MERCER — State wildlife officials want to know how a Eurasian wild boar with long, thick hair and 2-inch tusks ended up in Somerset County recently.

The boar, weighing between 150 and 180 pounds, was shot and killed by a local hunter the day after Thanksgiving when the animal attacked and killed a domestic pig off Fredericks Corner Road near the Norridgewock town line, Game Warden Josh Bubier said.

“He was typical of what you’d see if you watched a wild hog hunting show,” he said. “He was thick and deep through the front part of his chest area with a narrow back, not like a normal domestic pig. The head is quite a bit different, with a sloped head, not a pronounced stubby nose.

“It definitely has the traits of a Russian Eurasian boar. It was much different than a domestic pig. This hog has thick, thick hair, more like a wild animal would have.”

Kendall Marden, a wildlife biologist with the state Department of Inland Fisheries and Wildlife, said there is no doubt that the animal was a wild boar, not a farm pig gone wild. The problem, he said, is that officials don’t know where it came from.

He said the only time state wildlife officials have come across a wild boar in Maine is when the animal has been traced back to a licensed farm or game preserve.


“The Eurasian or Russian strains tend to be darker and hairier and have larger tusks, and this one fits that description,” Marden said.

“It appeared to be a younger animal, so the tusks were only a couple inches long, but enough to do some serious damage to the domestic pig, that’s for sure,” he said.

He said there are a couple of farms or hunting preserves that are regulated and licensed by the Department of Agriculture in Maine to raise the Eurasian strain of hog for game. He said the closest one is in Dixmont, about 40 miles away, too far for it to have wandered into Mercer unnoticed.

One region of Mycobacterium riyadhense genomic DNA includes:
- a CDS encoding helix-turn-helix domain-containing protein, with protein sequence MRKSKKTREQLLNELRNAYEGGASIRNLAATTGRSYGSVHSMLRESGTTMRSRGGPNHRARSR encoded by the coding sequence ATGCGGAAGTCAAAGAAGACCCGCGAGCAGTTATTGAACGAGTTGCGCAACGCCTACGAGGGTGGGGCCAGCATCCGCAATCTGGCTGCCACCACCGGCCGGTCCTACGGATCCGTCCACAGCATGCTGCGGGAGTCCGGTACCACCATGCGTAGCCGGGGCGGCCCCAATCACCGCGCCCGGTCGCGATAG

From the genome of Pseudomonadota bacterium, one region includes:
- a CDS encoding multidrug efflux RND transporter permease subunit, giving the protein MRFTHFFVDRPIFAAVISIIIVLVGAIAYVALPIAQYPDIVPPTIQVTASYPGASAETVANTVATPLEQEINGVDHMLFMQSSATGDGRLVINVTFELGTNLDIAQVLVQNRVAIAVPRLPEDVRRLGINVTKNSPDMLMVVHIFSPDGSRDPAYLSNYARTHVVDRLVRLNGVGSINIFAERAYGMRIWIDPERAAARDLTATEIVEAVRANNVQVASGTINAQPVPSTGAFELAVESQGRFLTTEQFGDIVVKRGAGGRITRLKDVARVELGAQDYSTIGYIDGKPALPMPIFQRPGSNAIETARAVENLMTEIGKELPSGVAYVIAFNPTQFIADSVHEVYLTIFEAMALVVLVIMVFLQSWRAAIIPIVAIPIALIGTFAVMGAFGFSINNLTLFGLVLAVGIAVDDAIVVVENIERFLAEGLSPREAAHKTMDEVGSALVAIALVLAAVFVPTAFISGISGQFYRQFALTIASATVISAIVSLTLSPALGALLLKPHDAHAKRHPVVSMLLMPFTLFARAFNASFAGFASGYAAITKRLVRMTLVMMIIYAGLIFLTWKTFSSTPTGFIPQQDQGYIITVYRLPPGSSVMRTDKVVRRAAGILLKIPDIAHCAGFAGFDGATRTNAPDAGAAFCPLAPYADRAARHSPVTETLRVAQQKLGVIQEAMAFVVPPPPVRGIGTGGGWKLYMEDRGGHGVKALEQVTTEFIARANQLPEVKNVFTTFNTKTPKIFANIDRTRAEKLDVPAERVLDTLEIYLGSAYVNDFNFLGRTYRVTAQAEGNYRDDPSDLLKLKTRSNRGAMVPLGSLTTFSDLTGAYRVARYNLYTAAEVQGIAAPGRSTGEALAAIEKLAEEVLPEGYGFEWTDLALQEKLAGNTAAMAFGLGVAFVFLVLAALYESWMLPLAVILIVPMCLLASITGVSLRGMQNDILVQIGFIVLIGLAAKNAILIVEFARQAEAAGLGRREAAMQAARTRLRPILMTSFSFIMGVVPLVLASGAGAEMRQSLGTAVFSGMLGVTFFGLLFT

“It certainly wasn’t born in the wild here in Maine,” Marden said. “There’s a vast range of the United States where they are born in the wild. In the Northeast, for the most part, they are associated with fenced-in areas or farmed. The trouble is we don’t know the origin.

“It’s quite possible that somebody may have brought the pig into the state. Our concern is that people would do that and not realize the issues caused by the predation on native animals and habitat destruction.”

Bubier said the wild boar had not been castrated and had no markings, tags or tattoos on the ears, mouth and lips indicating it had been raised commercially for a farm or a hunting preserve.


He said a male domestic pig was injured seriously and later died in the boar attack, and three or four of the other pigs in the pen had gashes on their hides from the boar.

“A farmer had what looked like a giant pot-bellied pig and (it) really can’t defend itself too well,” Bubier said.

“I suspect that this wild pig was looking to breed. There was some sows in the pen area as well,” he said.

Hunter Shawn Lambert, of Norridgewock, said the animal was aggressive and already had attacked the domestic hogs when he called Bubier for permission to shoot it.

“I walked up to it and it charged towards us,” Lambert said. “Every time we tried to get close to the pig pen, it charged right at us.”

He said he used a .30-06 deer rifle to kill the animal.


Larry Anderson of Medford, Mass., who owns the land and the domestic pigs that were attacked, confirmed late Friday that the male pig had died after being injured by the razorback.

He said his pigs are a rare breed called American Guinea hogs.

Marden, the state wildlife biologist, said the term “wild boar” is a loose term used mostly in the South to describe the many genetic combinations of the domestic pink pig and the black and brown Eurasian or Russian swine.

The strain was introduced to North America by the Spanish in the early 16th century for hunting, according to a study published by Westinghouse Savannah River Co. and the Savannah River Ecology Laboratory.

Marden said game wardens took the carcass to the Maine Department of Agriculture for testing for rabies and other possible diseases that could affect people and livestock.

“They are a pretty invasive species that we don’t want to see here,” Marden said.

Doug Harlow — 612-2367

[email protected]

Only subscribers are eligible to post comments. Please subscribe or login first for digital access. Here’s why.

Use the form below to reset your password. When you've submitted your account email, we will send an email with a reset code.